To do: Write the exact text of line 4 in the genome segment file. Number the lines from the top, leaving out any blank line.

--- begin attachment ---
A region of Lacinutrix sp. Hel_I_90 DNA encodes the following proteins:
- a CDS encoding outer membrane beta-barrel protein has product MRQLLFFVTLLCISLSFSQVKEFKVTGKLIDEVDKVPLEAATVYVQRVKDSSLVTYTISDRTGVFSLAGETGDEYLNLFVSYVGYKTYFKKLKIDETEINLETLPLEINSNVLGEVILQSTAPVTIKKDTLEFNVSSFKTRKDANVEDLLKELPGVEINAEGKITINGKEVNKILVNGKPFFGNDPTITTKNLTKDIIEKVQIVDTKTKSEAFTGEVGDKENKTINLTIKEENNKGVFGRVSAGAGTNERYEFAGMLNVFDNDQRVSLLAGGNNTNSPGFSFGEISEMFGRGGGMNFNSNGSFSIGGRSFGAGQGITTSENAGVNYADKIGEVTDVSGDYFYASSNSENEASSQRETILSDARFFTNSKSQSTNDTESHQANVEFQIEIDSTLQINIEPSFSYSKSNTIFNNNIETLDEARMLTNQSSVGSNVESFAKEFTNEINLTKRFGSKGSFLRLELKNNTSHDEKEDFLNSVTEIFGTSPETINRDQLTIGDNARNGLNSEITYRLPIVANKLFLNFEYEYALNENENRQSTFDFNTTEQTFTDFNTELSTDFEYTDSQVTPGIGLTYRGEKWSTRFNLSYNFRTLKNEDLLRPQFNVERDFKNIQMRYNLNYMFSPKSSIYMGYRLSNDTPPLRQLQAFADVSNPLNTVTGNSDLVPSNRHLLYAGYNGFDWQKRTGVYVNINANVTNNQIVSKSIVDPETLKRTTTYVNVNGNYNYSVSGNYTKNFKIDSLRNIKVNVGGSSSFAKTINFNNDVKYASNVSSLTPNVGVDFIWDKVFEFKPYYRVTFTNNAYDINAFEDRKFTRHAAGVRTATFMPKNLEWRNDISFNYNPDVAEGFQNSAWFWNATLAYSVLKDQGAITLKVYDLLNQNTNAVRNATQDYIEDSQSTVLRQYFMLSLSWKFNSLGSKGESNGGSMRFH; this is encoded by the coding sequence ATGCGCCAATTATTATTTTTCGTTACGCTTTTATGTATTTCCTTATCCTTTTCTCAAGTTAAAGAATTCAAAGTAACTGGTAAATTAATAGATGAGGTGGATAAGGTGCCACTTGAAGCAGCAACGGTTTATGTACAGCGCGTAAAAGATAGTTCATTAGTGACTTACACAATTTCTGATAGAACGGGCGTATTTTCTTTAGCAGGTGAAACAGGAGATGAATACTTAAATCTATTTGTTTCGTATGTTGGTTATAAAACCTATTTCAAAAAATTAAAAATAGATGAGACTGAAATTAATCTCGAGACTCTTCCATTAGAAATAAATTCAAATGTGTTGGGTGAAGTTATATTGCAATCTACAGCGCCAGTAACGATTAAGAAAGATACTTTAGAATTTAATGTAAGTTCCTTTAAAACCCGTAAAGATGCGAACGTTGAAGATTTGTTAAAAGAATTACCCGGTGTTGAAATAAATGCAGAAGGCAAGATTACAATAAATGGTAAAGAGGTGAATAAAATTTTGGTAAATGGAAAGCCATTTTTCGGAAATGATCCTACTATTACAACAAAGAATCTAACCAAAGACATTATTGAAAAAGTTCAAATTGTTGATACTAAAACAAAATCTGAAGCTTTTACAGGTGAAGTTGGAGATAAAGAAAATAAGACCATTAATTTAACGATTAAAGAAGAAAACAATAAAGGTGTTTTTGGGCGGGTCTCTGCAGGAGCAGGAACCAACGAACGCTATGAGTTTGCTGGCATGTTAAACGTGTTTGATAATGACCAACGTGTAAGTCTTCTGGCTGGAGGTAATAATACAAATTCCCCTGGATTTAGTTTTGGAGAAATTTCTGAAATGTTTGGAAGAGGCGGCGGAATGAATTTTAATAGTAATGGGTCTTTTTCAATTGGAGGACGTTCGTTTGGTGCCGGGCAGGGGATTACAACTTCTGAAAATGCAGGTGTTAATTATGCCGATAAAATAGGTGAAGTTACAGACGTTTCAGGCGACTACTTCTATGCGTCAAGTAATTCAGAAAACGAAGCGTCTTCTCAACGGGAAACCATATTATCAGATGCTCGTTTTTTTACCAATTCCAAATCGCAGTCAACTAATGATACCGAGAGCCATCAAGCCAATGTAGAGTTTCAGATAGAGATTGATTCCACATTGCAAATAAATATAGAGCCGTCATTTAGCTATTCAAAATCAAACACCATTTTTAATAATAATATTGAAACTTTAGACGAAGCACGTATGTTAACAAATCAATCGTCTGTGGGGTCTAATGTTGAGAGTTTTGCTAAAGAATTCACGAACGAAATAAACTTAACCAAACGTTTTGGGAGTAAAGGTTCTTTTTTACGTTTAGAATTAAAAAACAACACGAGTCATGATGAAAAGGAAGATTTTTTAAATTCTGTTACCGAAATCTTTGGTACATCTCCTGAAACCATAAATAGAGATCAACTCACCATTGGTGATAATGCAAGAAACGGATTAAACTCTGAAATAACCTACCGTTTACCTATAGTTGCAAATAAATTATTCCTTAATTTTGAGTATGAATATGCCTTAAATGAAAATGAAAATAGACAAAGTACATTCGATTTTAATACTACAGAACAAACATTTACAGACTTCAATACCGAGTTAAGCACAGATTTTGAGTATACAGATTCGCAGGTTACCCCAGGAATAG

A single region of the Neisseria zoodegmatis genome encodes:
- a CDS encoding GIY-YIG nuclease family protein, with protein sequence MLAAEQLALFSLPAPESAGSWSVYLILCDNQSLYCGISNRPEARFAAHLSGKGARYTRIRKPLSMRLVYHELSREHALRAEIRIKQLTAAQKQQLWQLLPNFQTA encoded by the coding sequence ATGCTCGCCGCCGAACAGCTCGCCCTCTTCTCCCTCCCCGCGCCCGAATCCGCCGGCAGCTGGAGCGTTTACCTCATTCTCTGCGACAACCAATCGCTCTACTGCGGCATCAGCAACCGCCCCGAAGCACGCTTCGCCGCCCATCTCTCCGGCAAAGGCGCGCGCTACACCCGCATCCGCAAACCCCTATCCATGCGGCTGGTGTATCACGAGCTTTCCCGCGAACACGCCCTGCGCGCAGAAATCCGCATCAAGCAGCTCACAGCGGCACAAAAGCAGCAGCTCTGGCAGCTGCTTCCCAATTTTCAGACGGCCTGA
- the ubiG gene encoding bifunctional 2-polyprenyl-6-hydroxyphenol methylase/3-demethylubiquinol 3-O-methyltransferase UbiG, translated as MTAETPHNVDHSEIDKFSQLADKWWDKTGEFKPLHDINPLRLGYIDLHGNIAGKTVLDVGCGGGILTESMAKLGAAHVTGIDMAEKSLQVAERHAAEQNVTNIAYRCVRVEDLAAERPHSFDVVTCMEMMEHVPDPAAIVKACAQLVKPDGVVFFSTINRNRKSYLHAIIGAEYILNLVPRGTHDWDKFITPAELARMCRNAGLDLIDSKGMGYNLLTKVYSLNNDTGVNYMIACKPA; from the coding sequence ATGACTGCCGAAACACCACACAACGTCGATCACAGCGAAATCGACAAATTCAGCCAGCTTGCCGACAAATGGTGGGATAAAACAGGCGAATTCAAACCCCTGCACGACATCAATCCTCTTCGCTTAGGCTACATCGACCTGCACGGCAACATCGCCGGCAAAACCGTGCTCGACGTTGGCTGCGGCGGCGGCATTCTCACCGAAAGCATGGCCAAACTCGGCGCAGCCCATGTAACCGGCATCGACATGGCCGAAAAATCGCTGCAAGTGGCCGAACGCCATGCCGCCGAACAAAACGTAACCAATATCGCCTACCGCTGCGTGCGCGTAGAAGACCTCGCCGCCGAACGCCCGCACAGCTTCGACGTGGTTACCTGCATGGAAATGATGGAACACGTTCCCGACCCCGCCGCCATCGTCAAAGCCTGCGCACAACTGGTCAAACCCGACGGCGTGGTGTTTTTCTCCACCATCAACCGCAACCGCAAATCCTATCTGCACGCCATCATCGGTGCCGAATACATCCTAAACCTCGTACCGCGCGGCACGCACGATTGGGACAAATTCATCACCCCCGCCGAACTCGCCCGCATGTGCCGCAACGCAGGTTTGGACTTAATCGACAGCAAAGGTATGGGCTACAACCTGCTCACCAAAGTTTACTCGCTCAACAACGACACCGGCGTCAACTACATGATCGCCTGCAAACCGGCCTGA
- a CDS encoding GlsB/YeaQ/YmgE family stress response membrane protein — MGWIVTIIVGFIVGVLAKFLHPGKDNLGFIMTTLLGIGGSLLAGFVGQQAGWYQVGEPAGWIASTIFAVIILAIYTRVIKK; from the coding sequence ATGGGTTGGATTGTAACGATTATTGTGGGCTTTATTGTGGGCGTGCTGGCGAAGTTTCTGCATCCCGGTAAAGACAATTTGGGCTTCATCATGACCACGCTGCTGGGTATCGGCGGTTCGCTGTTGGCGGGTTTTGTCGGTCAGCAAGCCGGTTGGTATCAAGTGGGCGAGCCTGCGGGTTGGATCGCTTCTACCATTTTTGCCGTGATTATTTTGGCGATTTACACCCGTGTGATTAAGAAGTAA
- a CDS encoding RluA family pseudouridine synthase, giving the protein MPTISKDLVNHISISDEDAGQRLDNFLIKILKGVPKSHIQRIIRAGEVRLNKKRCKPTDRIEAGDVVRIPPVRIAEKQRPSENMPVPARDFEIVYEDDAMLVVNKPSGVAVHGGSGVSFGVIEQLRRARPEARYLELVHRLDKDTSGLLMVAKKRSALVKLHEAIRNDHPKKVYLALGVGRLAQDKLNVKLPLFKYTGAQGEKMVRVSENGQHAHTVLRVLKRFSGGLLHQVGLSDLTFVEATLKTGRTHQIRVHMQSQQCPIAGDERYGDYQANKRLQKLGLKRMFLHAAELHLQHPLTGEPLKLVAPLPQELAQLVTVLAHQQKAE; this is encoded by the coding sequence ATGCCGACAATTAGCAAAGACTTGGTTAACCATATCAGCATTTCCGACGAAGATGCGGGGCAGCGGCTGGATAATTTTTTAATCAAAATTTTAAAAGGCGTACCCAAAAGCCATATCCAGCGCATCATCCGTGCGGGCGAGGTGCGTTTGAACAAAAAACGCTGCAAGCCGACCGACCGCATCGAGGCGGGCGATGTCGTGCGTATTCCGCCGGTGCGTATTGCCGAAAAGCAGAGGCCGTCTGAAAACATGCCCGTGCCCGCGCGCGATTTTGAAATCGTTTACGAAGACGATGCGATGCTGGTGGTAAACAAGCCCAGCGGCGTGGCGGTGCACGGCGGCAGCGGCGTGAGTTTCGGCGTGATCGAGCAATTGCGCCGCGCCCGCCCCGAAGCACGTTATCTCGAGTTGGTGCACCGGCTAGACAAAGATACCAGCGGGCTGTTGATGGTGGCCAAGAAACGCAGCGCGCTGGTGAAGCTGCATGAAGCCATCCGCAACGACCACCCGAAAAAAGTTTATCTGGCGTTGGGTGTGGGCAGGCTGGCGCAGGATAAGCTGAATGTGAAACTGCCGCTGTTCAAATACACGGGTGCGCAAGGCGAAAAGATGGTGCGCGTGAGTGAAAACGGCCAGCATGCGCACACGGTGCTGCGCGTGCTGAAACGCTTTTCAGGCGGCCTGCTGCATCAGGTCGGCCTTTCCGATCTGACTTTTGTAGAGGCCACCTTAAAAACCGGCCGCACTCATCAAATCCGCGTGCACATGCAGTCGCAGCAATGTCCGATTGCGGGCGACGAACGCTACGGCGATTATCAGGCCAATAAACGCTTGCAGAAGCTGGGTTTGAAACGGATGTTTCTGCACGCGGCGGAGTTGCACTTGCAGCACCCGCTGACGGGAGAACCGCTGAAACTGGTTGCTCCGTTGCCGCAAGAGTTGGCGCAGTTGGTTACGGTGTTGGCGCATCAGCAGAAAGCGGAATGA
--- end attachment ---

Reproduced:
- a CDS encoding GIY-YIG nuclease family protein, with protein sequence MLAAEQLALFSLPAPESAGSWSVYLILCDNQSLYCGISNRPEARFAAHLSGKGARYTRIRKPLSMRLVYHELSREHALRAEIRIKQLTAAQKQQLWQLLPNFQTA encoded by the coding sequence ATGCTCGCCGCCGAACAGCTCGCCCTCTTCTCCCTCCCCGCGCCCGAATCCGCCGGCAGCTGGAGCGTTTACCTCATTCTCTGCGACAACCAATCGCTCTACTGCGGCATCAGCAACCGCCCCGAAGCACGCTTCGCCGCCCATCTCTCCGGCAAAGGCGCGCGCTACACCCGCATCCGCAAACCCCTATCCATGCGGCTGGTGTATCACGAGCTTTCCCGCGAACACGCCCTGCGCGCAGAAATCCGCATCAAGCAGCTCACAGCGGCACAAAAGCAGCAGCTCTGGCAGCTGCTTCCCAATTTTCAGACGGCCTGA